A flag stick, unlike a flag pole, is a piece of wood about 4 feet long used to hoist and attach an organization’s flag to said organization’s vehicle. I find flags of this type to be extremely ostentatious. So when I returned from my recent vacation to find flags affixed to several of our organization’s vehicles, I set about scheming on how to remove them.
Luckily, my housemate, J, agrees with me that neither of us want to drive a vehicle with a logo-ed flag flapping to announce us. On Friday, we took home one of these flagged vehicles and immediately cut the black rubber strip tying the flag stick to the truck.
We went about our business, which for J, was to burn the trash. Looking around for something to poke and stoke the fire, the flag stick was the most appropriate tool to be found. With flag still attached, the bottom end of the flag stick took on its new purpose. (Of course, we had a laugh over burning the flag, but the stick, except for a bit of char, and the flag remain intact.)
Around 5 am Sunday morning, the flag stick took on its 2nd new use. At this blessed hour of the morning, I was awoken by a noise in my room. I tried to tell myself it was part of a dream. It wasn’t. A minute or two later I heard a bit of a scuffle near the window and saw my curtain move. In the darkness I tried to discern what this thing could possibly be and how in the world it had entered my room in the first place. Was it the snake that allegedly entered our house a month ago and was still hanging around or was it a a different creature? Bat? Bird? Rat?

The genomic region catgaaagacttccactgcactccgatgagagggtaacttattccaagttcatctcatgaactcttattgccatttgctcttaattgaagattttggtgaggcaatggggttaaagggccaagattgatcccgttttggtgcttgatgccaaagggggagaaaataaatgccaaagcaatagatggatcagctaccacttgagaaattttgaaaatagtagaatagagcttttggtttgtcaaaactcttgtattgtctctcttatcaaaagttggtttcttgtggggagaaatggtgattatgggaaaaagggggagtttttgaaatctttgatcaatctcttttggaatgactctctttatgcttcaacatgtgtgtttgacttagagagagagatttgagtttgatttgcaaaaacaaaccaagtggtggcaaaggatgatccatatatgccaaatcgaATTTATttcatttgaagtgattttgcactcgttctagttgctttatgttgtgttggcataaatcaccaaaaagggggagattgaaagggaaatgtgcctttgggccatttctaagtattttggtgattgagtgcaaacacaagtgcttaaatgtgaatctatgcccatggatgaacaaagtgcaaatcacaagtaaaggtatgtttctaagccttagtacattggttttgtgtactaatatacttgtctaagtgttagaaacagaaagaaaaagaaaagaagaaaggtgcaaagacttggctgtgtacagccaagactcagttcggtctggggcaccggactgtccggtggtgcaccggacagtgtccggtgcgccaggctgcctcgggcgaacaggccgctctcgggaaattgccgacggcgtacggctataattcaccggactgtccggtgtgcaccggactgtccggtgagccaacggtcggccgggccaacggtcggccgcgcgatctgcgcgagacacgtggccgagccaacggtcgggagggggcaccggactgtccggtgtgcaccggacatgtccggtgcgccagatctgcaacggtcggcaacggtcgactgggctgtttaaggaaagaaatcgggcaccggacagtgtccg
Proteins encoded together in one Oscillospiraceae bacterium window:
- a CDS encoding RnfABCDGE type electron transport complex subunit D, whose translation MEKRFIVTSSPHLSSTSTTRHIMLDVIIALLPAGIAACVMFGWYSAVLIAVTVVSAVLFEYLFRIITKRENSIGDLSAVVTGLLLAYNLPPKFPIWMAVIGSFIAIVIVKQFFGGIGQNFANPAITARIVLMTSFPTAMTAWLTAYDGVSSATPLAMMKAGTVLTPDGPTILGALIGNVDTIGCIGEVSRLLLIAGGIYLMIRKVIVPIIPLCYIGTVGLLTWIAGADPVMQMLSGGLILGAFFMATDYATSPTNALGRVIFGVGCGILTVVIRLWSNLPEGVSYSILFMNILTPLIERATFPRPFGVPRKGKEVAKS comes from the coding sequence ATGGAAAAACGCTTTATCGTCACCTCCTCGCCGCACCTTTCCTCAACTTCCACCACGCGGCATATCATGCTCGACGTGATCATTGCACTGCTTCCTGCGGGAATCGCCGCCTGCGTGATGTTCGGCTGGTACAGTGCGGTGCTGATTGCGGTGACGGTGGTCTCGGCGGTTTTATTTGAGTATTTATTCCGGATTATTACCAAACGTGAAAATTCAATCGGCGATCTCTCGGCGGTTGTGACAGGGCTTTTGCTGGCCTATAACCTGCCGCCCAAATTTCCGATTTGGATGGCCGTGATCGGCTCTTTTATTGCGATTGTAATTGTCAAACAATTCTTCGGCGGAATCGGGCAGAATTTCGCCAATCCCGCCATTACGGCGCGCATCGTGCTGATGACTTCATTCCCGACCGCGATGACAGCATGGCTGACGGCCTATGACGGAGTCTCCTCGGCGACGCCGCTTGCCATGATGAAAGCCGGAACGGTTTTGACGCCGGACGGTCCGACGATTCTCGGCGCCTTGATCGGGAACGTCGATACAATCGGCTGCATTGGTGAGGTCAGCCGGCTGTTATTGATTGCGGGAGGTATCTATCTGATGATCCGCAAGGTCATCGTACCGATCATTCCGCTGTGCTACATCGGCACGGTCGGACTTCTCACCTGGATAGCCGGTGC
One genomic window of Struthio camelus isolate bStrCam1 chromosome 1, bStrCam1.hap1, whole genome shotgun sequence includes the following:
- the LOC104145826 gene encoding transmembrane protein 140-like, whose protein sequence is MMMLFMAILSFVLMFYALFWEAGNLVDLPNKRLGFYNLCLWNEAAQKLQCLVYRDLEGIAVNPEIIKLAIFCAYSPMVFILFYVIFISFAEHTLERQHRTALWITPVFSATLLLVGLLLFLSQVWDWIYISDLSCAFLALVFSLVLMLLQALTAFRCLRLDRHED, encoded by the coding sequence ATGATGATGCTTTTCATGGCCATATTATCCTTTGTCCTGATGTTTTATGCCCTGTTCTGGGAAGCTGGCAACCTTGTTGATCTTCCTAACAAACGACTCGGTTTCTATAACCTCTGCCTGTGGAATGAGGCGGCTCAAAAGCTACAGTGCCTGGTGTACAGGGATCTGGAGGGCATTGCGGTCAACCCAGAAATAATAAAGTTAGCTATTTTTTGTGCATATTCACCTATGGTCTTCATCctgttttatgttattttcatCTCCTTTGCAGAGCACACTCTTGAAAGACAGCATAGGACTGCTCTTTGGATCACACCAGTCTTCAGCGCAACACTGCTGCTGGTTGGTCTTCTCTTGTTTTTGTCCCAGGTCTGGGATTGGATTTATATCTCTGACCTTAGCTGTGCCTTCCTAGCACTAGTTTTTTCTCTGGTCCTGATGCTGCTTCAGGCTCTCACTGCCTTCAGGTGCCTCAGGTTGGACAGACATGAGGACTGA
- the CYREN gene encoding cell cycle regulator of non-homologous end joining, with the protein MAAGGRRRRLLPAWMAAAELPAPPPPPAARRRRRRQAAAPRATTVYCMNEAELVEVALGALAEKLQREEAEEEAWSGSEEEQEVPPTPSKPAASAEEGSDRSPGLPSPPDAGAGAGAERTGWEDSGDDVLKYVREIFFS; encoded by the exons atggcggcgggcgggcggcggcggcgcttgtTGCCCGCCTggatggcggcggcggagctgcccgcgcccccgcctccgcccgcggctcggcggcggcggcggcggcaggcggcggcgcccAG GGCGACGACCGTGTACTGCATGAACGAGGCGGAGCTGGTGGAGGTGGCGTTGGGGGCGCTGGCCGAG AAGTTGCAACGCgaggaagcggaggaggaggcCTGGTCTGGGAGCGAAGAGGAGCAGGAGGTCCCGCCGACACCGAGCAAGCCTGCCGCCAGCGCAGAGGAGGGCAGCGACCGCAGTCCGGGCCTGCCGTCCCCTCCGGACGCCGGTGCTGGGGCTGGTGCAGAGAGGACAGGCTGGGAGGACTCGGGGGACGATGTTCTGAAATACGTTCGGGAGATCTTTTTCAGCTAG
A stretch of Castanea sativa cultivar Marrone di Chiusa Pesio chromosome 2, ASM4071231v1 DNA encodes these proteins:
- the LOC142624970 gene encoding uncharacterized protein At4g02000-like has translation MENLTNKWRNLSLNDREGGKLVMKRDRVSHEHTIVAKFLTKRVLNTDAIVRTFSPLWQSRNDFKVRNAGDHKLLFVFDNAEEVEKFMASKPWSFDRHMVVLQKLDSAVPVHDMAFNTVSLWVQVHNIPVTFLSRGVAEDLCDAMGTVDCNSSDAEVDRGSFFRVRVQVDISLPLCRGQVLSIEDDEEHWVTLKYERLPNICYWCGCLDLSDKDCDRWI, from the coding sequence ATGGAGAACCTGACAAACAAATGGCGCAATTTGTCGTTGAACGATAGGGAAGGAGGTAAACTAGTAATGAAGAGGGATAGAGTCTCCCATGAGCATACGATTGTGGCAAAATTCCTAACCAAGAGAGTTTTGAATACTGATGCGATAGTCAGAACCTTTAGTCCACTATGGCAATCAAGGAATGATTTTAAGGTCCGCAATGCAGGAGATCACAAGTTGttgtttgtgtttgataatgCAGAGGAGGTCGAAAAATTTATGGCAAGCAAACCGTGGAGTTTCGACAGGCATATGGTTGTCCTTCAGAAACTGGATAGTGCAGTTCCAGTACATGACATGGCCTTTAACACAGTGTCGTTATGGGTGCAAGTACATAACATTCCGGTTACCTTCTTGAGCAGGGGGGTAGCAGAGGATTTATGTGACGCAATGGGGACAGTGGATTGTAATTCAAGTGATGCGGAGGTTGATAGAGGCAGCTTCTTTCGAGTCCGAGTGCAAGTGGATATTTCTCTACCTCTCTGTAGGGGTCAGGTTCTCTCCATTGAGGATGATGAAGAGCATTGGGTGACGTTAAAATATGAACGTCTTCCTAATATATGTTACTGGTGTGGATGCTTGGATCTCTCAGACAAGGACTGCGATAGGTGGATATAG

I worked up my courage to leap out of bed, bound for the door, and turn on the light. Keeping my eye on my room, I knocked on J’s door across the hall, “There’s something in my room!”
Without hesitation, J did a bit of poking around and rat (a rat!) ran out from behind my bed. After chasing the stupid thing around the room, into the bathroom and back again the rat ran up the curtain and into a cubby at the top of the window.
“What could we stab him with?”, J asked.
“The flag stick!” I answered from outside the bedroom door.
I monitored the mouse in the cubby while J grabbed the flag stick off the front porch. Thus threatened, the rat took a flying leap onto my bed at which point I screamed and ran for the living room. I let our night guard in to assist with the rat hunt. He and J chased it into the living room, and I ran for my rat-free room and shut the door.
I could hear movement round and round the living room and down the hall then whack! whack! whack!
“Is it dead?” I called.
“Yes, but don’t come out now, there’s blood dripping from the rat on the flag stick.”
(The first time a peace promoting NGO’s flag has been used for violent purposes??)
The guard disposed of the rat, J cleaned the floor with bleach and I changed the sheets on my bed.
The stick will be used again to burn the trash and burn the rat germs off the stick. In the meantime, I’m sure we’ll find other purposes for our well-used and useful flag stick.